Franz Ferdinand’s post-punk/steampunk hit “Take Me Out”, which was coupled with a video that showcased the band’s monstrously creative art-school sensibilities, remained the band’s song to beat. Now, almost a decade later, Franz Ferdinand has finally created a true successor to their best-known song – and man, it’s good.

“Right Action” is an almost-love song (“Sometimes I wish you were here, weather permitting”) that paraphrases Buddhist tenets (“Right thoughts, right words, right actions”) over a relentless dance-party riff. It wouldn’t be incorrect to say that the song’s a riot and a half. The video, like all Franz Ferdinand videos, is mindblowingly artsy, and the boys are as slick and well-dressed as ever. Alex Kapranos has said that the band’s raison d’etre is to make music that girls can dance to. Franz Ferdinand may be a decade old, but you can bet your skinny tie that they can still own any dance party.

3. “Bad Girls” by M.I.A.

London-via-Sri Lanka swag goddess MIA has always been known for her ridiculous amounts of devil-may-care confidence. But nowhere in her career has she been as swagtastic as in the video for “Bad Girls”. In front of an audience of traditionally-attired Arab men, MIA drag-races – on cars tilted 45 degrees to the vertical – while repeating her feminist, fuck-you mantra: “Live fast, die young, bad girls do it well.”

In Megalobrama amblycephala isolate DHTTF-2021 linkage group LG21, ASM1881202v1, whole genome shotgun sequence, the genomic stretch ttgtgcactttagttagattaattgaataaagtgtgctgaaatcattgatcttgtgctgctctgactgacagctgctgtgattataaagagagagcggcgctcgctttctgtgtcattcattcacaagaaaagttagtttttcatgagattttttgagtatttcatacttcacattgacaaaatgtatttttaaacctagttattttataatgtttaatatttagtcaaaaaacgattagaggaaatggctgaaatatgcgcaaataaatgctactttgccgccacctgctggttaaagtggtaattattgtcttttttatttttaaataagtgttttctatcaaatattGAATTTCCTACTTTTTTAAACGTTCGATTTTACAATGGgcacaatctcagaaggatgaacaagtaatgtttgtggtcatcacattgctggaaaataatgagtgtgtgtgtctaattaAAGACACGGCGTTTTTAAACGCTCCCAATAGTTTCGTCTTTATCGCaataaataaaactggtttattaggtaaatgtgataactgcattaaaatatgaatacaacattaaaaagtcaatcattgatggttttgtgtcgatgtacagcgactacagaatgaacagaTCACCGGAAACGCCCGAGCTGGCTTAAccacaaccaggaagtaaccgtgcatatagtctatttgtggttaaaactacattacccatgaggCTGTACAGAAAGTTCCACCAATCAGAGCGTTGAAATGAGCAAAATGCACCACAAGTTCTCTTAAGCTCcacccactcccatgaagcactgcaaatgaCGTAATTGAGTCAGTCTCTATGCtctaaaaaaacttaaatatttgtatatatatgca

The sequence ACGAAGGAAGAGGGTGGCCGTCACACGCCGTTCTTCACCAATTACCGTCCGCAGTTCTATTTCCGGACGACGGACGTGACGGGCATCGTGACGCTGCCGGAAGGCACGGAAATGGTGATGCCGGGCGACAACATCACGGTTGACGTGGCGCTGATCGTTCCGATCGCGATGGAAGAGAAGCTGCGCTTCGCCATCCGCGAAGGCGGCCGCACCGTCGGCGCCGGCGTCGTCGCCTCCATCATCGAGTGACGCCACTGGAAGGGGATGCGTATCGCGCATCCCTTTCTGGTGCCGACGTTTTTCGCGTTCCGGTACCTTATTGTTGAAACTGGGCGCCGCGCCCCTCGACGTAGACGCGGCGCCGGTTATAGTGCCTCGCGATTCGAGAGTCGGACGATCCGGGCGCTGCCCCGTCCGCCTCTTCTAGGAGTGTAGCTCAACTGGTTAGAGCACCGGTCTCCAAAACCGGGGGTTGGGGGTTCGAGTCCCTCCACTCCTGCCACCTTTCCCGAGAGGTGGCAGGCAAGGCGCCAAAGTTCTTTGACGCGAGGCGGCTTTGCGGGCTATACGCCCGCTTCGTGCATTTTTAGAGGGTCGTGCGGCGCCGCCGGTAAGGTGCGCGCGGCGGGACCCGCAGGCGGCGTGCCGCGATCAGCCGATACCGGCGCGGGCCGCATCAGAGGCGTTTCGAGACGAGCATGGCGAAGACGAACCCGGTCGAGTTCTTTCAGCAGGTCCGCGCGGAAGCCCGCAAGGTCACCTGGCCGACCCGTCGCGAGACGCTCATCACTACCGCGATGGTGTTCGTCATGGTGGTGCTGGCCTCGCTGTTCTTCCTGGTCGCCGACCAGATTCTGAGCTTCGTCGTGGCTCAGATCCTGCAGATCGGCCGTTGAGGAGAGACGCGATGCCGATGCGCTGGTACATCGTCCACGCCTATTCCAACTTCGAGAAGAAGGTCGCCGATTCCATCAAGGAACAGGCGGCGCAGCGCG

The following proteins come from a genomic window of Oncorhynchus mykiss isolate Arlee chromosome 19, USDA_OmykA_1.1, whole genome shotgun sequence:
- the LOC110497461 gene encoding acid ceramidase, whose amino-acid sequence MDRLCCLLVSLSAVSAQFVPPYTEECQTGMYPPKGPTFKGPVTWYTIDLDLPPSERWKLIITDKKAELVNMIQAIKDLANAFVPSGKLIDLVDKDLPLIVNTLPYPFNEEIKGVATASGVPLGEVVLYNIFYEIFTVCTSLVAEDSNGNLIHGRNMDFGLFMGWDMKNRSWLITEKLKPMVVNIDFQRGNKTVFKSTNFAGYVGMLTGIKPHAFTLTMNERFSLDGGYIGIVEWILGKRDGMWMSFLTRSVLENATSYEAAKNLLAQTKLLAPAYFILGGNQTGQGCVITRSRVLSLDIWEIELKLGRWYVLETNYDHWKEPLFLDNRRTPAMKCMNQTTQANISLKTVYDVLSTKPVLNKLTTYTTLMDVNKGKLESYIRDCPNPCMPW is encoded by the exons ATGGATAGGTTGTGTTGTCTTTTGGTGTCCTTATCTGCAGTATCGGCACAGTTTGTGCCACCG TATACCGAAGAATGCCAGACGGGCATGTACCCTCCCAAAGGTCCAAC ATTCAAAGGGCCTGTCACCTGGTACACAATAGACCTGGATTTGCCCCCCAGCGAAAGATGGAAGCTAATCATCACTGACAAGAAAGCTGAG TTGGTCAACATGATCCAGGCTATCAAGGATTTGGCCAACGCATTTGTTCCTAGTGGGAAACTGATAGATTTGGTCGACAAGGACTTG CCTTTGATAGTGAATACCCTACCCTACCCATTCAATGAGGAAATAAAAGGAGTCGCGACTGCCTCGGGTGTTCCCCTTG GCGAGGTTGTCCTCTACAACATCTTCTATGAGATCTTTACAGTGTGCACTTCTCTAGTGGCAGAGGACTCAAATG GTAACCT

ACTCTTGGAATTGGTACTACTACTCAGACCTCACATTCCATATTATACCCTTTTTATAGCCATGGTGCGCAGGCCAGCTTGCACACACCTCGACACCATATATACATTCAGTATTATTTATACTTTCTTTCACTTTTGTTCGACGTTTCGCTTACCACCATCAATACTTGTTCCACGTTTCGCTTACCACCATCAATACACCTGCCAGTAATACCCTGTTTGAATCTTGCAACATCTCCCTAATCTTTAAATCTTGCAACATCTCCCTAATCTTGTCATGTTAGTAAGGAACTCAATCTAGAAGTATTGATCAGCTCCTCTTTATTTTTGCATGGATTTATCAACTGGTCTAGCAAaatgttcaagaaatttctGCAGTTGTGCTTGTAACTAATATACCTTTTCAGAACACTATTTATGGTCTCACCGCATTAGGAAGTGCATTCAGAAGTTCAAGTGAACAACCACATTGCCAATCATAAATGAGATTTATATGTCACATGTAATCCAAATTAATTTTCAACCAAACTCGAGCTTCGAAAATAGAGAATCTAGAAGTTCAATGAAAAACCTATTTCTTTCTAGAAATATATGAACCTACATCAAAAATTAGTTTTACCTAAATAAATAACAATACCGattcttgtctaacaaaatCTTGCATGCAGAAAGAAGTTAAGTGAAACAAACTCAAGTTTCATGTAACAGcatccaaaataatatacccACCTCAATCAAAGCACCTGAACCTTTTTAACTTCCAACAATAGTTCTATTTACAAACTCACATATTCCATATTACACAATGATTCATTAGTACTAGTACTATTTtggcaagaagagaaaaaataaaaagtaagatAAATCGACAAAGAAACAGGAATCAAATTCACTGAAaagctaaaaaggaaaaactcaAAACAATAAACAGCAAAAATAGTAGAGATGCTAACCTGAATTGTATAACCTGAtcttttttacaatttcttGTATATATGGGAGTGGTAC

MIAThe implicit understanding that the video is taking place in Saudi Arabia – where woman drivers, let alone irreverent women atop cars, are forbidden – makes “Bad Girls” one of the rowdiest things that MIA has ever done. The song itself tilts, much like MIA’s cars, between exotic mysticism and gilded braggadocio, and in a way, it’s a metaphor for the artist herself. Whatever the angle, though, it’s just a ridiculously good song.

2. “Royals” by Lorde

Ironically aristocratic teenage sensation Lorde is, ironically, 2013’s It-girl. On “Royals”, her break-out, chart-topping lead single, Lorde sings about her inability to associate with the gaudy extravagance of popular musicians. “We don’t care, we aren’t caught up in your love affair,” she asserts, placing herself firmly in the zone of the non-celebrity.

Over a deep-drum, threadbare beat, Lorde eschews the trappings of fame for a more localized aristocracy: “Let me be your ruler, you can call me queen bee,” she says. Ironically, though, this very song catapulted her into immediate pop royalty, charting her over self-indulgent pop mainstays such as Katy Perry and Miley Cyrus. Not bad for a sixteen year old, wouldn’t you say?